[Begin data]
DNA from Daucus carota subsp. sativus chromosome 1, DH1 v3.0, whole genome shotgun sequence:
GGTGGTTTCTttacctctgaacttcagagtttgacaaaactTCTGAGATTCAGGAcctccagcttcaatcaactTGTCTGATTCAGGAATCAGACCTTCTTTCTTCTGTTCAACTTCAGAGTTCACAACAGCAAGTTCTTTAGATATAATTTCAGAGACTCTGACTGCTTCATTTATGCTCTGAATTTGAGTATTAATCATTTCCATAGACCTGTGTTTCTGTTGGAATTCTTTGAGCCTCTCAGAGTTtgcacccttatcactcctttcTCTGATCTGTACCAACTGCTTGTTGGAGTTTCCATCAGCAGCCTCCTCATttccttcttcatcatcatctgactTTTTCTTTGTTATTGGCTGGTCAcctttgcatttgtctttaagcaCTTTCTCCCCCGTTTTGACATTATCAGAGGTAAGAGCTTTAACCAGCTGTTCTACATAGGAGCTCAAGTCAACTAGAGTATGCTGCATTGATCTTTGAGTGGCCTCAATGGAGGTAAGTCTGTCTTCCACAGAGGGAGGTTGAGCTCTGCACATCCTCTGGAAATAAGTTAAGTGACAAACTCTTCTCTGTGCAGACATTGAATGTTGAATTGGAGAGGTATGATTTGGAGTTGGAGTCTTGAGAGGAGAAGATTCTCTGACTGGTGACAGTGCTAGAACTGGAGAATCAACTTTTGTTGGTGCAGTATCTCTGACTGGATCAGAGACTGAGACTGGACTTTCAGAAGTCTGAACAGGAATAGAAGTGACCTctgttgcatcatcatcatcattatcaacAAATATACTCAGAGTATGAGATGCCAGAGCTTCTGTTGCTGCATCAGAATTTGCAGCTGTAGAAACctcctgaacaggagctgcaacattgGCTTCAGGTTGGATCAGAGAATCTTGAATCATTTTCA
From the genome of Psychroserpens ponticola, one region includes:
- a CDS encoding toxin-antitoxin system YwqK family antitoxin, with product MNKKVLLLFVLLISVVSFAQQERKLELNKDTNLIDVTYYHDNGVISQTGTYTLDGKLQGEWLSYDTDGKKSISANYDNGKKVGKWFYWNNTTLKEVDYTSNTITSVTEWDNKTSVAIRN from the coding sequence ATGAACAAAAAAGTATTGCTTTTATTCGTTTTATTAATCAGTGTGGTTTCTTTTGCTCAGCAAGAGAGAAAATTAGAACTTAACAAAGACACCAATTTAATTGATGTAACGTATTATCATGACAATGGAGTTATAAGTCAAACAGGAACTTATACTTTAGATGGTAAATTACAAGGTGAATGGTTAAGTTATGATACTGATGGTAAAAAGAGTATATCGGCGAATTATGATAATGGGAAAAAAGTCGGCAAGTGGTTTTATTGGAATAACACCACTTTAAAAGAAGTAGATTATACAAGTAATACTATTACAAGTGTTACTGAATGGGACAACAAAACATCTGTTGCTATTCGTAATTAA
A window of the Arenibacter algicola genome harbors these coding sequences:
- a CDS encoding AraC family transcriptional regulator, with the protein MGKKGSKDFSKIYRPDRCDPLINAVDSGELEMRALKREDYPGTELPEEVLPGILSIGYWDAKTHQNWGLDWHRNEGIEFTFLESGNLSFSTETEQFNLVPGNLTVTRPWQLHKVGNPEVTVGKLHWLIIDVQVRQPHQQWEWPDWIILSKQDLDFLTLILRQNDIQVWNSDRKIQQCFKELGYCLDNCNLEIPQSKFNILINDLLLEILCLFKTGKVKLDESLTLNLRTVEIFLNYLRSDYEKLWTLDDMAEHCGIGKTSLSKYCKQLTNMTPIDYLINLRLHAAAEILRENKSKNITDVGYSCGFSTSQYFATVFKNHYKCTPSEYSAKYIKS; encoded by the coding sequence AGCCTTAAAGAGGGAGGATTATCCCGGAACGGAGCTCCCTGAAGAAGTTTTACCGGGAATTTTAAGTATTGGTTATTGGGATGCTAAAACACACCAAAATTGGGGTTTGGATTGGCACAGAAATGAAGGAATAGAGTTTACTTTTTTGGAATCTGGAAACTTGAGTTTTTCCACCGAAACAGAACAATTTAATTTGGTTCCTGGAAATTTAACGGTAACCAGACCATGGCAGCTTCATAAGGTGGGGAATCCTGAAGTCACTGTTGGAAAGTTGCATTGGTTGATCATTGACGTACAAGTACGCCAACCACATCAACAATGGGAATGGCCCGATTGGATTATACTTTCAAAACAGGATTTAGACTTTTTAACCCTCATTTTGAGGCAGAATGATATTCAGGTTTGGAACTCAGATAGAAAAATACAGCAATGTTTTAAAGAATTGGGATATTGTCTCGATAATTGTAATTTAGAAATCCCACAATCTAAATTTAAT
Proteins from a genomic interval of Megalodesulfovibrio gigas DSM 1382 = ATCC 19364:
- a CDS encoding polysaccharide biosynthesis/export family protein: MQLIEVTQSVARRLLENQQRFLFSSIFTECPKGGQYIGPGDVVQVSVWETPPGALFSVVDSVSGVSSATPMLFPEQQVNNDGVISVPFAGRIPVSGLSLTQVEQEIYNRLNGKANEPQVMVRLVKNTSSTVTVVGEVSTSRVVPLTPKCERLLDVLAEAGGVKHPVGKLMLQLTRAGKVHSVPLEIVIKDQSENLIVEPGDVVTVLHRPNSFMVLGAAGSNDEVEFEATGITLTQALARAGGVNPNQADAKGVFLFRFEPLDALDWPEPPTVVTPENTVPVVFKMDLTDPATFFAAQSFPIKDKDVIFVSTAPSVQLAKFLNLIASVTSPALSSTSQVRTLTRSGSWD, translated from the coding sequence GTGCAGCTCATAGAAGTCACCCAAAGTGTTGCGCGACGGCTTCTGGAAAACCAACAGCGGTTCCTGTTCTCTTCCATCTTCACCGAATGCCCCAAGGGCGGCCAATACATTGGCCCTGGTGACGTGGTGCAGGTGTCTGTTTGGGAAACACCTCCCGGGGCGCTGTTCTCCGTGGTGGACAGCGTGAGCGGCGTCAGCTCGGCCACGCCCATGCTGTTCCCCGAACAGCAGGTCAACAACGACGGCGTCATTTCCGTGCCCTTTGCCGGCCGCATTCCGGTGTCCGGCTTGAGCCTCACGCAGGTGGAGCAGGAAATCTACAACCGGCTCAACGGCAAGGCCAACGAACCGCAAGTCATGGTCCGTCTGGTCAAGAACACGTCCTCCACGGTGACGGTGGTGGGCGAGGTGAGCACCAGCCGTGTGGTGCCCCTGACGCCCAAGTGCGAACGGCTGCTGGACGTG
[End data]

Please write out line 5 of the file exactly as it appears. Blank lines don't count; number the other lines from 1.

A window of the Arenibacter algicola genome harbors these coding sequences: